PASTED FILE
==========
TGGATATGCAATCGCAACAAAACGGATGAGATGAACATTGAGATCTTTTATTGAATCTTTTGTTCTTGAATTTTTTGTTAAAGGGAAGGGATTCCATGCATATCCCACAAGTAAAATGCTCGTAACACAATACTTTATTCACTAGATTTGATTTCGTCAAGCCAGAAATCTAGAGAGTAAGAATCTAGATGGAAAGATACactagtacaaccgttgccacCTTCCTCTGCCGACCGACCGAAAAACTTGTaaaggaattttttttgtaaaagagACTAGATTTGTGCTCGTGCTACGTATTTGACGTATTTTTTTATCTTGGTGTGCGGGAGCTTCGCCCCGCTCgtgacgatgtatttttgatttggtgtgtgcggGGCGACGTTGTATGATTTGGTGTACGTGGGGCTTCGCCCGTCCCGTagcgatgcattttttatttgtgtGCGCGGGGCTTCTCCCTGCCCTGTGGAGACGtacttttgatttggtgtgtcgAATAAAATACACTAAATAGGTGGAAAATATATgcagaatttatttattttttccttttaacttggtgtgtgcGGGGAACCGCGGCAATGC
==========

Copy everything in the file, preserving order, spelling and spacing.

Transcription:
TGGATATGCAATCGCAACAAAACGGATGAGATGAACATTGAGATCTTTTATTGAATCTTTTGTTCTTGAATTTTTTGTTAAAGGGAAGGGATTCCATGCATATCCCACAAGTAAAATGCTCGTAACACAATACTTTATTCACTAGATTTGATTTCGTCAAGCCAGAAATCTAGAGAGTAAGAATCTAGATGGAAAGATACactagtacaaccgttgccacCTTCCTCTGCCGACCGACCGAAAAACTTGTaaaggaattttttttgtaaaagagACTAGATTTGTGCTCGTGCTACGTATTTGACGTATTTTTTTATCTTGGTGTGCGGGAGCTTCGCCCCGCTCgtgacgatgtatttttgatttggtgtgtgcggGGCGACGTTGTATGATTTGGTGTACGTGGGGCTTCGCCCGTCCCGTagcgatgcattttttatttgtgtGCGCGGGGCTTCTCCCTGCCCTGTGGAGACGtacttttgatttggtgtgtcgAATAAAATACACTAAATAGGTGGAAAATATATgcagaatttatttattttttccttttaacttggtgtgtgcGGGGAACCGCGGCAATGC